Theme (Story Engineering and Physics #3 of 12)

Part of a series of posts on story engineering based on the book of that title and its companion volume Story Physics.

Story Engineering & Story PhysicsIf you ask someone “What is The Lord of the Rings about?” and their answer could just as easily apply to The Magnificent Seven (that is, a band of unlikely heroes comes together to save some weaker realm) what they are talking about is concept.

If their answer has to do with destroying a ring, and hobbits and wizards and elves and dwarves, they are talking about plot or character.

If their answer has to do with good versus evil and how even the smallest act of good control over evil they are talking about theme.

Theme is what our story means in the big picture of life. It is, perhaps, the lesson we hope readers will take away. It is how life is explained by our story — or how our story is explained by life.

Theme is a Continuum

Seinfeld was a show about nothing. If you can find a lesson about the meaning of life in Seinfeld you might win a prize somewhere.

It’s pretty clear what L. Ron Hubbard thinks his books are about thematically. (Brooks uses both of those examples in Story Engineering.)

Your story will fall between. It’s almost impossible to write something worth reading or watching without imbuing theme, unless you’re very careful to do it intentionally. Better to know what the theme is than to let it happen because your unconscious is toying with you.

Theme is Not First

Know your theme, yes, but don’t start there. If you set out to write about loyalty, you’ll hammer it too hard. Think back to the last book you read or movie you watched where the phrase “heavy-handed” came to mind about how they delivered their message about world peace, equality of the sexes, or the value of chocolate.

They had a message, chose a theme, and pretended to lay a story over the top. It works just as well as pouring chocolate over whatever happens to be in the pan, whether crisp rice or onion rings, and calling it dessert. You’ll get the chocolate all right, but you may or may not like it.

If, on the other hand, you finish your finely-crafted first draft and realize that the idea of loyalty keeps cropping up, even plays a role in the resolution, there’s a theme you can emphasize.

See, we’re not just letting the unconscious do all the work and leaving it alone. Find the theme your unconscious served up, and then go back and punch it up, dial it in, foreshadow and lean and symbolize so that an astute reader will hear your theme without seeing circles and arrows and a paragraph explaining what it was.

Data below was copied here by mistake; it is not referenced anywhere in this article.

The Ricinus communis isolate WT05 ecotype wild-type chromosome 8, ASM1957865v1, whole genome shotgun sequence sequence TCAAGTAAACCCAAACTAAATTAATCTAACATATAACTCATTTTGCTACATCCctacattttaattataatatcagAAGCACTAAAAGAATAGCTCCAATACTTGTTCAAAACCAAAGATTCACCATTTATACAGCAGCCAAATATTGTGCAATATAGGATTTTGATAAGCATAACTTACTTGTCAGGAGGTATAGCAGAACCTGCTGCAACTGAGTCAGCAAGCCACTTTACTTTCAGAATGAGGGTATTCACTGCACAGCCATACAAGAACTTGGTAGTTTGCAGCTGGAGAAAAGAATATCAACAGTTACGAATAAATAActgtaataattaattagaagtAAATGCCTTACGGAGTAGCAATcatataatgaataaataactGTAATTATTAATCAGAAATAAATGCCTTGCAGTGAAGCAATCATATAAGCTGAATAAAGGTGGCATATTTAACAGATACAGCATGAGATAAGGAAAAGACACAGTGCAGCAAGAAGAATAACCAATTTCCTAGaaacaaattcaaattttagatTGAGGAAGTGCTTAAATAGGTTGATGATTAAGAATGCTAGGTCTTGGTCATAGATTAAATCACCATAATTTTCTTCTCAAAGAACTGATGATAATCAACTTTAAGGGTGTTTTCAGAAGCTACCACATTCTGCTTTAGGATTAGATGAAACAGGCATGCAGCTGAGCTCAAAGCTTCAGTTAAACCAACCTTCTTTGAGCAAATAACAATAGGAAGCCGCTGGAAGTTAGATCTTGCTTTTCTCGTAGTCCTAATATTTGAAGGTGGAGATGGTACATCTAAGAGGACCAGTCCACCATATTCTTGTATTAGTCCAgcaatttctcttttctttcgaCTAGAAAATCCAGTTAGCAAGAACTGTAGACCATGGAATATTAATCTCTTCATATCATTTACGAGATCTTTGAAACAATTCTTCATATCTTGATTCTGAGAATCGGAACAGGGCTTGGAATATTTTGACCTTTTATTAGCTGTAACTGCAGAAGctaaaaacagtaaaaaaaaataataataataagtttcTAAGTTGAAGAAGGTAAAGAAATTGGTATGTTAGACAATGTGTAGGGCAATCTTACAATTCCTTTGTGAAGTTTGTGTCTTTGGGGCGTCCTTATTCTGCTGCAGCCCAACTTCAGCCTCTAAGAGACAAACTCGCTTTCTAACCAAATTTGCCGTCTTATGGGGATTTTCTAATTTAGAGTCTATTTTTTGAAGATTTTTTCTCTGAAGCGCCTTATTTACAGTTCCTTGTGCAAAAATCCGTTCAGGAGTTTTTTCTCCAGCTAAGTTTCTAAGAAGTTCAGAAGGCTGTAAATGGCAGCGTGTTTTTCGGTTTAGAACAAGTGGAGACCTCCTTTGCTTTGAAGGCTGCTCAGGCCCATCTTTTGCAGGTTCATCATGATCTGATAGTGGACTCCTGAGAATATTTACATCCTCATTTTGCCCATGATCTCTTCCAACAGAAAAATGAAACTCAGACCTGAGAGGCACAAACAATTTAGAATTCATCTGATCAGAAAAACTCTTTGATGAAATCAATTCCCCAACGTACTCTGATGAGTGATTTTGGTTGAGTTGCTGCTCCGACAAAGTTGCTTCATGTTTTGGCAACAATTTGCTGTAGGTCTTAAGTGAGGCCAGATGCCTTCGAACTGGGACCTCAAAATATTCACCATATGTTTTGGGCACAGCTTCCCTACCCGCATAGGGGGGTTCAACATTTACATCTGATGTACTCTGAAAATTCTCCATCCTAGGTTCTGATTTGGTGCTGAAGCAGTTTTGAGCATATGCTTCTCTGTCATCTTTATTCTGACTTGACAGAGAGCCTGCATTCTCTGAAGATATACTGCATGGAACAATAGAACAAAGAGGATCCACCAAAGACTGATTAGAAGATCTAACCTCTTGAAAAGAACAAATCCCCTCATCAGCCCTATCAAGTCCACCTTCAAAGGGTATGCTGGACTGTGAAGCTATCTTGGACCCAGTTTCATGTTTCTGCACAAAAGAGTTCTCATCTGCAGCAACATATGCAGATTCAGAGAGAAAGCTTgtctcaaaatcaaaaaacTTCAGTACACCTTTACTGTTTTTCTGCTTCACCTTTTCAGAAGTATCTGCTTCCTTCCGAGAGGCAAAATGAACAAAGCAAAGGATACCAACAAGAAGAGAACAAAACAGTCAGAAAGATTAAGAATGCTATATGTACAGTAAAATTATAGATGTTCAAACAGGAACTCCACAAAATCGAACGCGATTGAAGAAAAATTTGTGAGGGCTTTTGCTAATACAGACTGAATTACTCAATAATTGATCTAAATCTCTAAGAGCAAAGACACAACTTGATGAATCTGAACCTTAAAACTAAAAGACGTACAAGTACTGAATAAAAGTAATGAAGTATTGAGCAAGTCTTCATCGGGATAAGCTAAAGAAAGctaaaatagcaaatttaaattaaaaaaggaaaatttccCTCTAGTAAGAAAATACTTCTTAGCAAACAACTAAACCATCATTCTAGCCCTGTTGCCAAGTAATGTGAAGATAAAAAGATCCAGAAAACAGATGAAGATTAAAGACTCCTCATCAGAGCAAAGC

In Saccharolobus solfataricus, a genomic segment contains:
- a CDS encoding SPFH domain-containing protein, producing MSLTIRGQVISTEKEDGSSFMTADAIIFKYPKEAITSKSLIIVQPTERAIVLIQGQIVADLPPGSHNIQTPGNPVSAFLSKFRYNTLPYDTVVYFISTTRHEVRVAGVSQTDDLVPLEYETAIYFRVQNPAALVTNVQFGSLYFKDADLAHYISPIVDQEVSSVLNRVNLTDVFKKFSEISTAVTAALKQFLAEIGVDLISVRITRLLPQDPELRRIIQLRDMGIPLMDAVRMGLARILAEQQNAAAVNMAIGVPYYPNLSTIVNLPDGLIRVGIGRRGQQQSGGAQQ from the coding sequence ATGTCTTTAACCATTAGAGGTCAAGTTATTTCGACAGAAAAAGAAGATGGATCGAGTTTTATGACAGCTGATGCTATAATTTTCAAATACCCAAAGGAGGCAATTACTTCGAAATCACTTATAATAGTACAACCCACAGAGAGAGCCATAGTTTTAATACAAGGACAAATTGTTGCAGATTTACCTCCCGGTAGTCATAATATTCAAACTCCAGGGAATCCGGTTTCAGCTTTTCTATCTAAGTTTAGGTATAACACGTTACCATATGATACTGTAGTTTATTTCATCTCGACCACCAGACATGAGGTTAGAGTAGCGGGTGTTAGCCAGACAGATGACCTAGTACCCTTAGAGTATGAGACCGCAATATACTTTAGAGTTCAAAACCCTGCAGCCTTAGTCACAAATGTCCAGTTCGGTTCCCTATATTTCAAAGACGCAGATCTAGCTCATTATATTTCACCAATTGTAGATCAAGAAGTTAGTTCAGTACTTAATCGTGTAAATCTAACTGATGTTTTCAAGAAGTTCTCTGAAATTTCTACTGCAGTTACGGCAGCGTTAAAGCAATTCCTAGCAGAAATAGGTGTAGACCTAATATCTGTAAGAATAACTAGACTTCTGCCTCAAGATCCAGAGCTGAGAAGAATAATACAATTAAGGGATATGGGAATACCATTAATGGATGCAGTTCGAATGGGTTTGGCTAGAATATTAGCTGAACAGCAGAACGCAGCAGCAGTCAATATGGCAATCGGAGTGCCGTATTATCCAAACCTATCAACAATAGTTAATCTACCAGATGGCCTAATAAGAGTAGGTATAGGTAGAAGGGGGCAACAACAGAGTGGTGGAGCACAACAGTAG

Show, Don’t Tell

Fiction can be a soapbox. That’s fine with me. But as a professional persuader (I’ve done marketing as part of my business for eleventyleven years) I know that slapping people in the face with an idea is supremely ineffective, but leading them down the path to the point they think it was their idea (done ethically, of course) is just peachy.

Sometimes there’s a physical manifestation of your theme. In my latest book, the protagonist Phil Brennan is a loner. Doesn’t want to be, but he is. He’s going to spend the rest of his imaginary life looking for someone to love and love him back. I don’t see it happening, though he may fool me.

I noticed, reading the first draft of the book, that doors showed up everywhere. Doors doors doors I kept talking about doors.

So here’s this book where the them is something about looking for acceptance (you can see how tightly I’ve nailed down this “theme” thing) and doors keep opening, or being locked, and whatnot.

Yes, I went back and made sure every door was doing something in line with the scene. Blocking him when he needed blocking, opening to either move him forward lull the poor guy into a false sense of security.

My current work in progress turned out to be about loyalty. I wrote it on the heels of a life event which made that the most important characteristic in my mind at the time and it leaked into the book.

It’s a book with lots of locks, keys, security devices of all kinds. You can bet that’s going to be carefully sculpted into a physical manifestation of the theme.

Don’t Stress Over Theme

A children’s book is likely to have an obvious overt theme. That’s how we talk to kids.

A mystery, historical fiction, or romance novel? Not necessarily. It may just feel like a good story.

Theme is good, just as finding the perfect seasoning for a meal is good. If you settle for just salt and pepper, it might be enough for today.

If you realize you’re holding smoked Hungarian paprika, make the most of it.

As with the other posts in this series, I’ve barely scratched the surface. Buy and read Story Engineering and follow Larry’s posts at storyfix and you’ll get the bigger picture.

If you enjoy the posts in this series, please do me a favor and buy Larry’s books. This blog is free, of course, but I couldn’t be teaching you these things without Larry’s writing and blog. The $25 it will cost you to buy the books will be more than repaid by the information you get from them.

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